The FBI withholds the names and identifying information about local law enforcement employees.[2] Hardy Decl. ¶ 17. The declarant explains that these individuals " were acting in their official capacities and aided the FBI in the law enforcement investigative activities reflected in the records responsive to plaintiff's request." Id. They were " responsible for conducting, supervising, and/or maintaining the investigative activities" by, for example, " documenting and compiling information" and " reporting on the status of the investigation." Id. The declarant further states that these employees did not choose the assignment, and that " [p]ublicity (adverse or otherwise) regarding any particular investigation [to which] they have been assigned may seriously prejudice their effectiveness in conducting other investigations." Id. He states that " publicity associated with the release of [their identities] in connection with a particular investigation could trigger hostility" and also may subject them to " unnecessary, unofficial questioning as to the course of an investigation." Id. These employees " come into contact with all strata of society, conducting searches and making arrests, both of which result in reasonable but nonetheless serious disturbances to people and their lives," such that " an individual targeted by such law enforcement actions [could] carry a grudge." Id. If the identities of these employees were released, the declarant asserts, these individuals could be subjected " to unnecessary and unwelcome harassment that would invade their privacy." Id. The FBI offers a similar rationale for withholding the names of and identifying information about " personnel from state, local, and non-FBI federal government agencies who provided information to[] or otherwise assisted the FBI in its investigation of plaintiff and/or others." Id. ¶ 18.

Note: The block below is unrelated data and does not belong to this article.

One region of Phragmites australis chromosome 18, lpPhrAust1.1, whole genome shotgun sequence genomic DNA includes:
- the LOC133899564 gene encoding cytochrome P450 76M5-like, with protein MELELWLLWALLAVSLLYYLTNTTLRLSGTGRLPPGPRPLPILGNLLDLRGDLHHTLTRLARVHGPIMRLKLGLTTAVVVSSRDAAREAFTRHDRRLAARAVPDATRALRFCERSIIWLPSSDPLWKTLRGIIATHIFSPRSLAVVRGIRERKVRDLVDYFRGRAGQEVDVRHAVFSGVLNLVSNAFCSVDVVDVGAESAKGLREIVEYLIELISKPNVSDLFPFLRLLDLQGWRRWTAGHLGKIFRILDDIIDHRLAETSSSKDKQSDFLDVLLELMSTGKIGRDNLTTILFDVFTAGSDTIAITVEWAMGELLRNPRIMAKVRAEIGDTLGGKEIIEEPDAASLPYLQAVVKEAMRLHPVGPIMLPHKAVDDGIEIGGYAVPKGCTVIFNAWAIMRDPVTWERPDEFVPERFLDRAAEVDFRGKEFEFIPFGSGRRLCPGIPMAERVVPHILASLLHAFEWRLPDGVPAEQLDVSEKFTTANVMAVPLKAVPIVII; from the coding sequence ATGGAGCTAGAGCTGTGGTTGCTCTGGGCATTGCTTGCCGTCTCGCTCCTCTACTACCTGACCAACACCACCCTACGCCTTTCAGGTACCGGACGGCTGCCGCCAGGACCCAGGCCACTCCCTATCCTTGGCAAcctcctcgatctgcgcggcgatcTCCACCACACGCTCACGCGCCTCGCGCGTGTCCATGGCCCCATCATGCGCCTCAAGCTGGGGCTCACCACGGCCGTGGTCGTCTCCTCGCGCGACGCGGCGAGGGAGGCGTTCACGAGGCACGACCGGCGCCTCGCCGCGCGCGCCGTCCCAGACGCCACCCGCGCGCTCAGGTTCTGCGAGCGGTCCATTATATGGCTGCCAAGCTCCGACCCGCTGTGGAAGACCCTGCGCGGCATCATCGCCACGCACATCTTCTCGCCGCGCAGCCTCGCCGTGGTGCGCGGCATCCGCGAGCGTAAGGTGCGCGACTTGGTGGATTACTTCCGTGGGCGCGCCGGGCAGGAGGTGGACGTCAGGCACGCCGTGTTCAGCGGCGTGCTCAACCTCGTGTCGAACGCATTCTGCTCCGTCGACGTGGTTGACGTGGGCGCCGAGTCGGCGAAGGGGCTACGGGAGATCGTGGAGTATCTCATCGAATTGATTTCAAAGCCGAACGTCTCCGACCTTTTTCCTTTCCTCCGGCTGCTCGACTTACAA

The FBI also withholds " the names and identifying information of third parties who were merely mentioned in the criminal investigative files containing information responsive to plaintiff's request." Id. ¶ 19. These persons " were not of investigative interest to the FBI," and appear in the records only because they had come " into contact with subjects of FBI investigation(s)." Id. They maintain, the declarant states, a " substantial privacy interest[] in not having this information disclosed," as disclosure would connect them with a criminal investigation and with it the " extremely negative connotation" that connection with an FBI criminal investigation would bring. Id.

The DEA withholds " [t]he identities of DEA Special Agents and other law enforcement officers," Myrick Decl. ¶ 23, who " were assigned to handle tasks relating to the official investigation into the criminal activities of the plaintiff and other individuals," id. ¶ 24. Its declarant explains that these officers " were, and possibly still are, in positions of access to information regarding official law enforcement investigations," and " [i]f their identities were released, they could become targets of harassing inquiries for unauthorized access to information pertaining to ongoing or closed investigations." Id. In no instance does either agency identify a public interest in disclosure to outweigh the privacy interests of these third parties. See id. ¶ ¶ 22, 24; Hardy Decl. ¶ ¶ 17-19.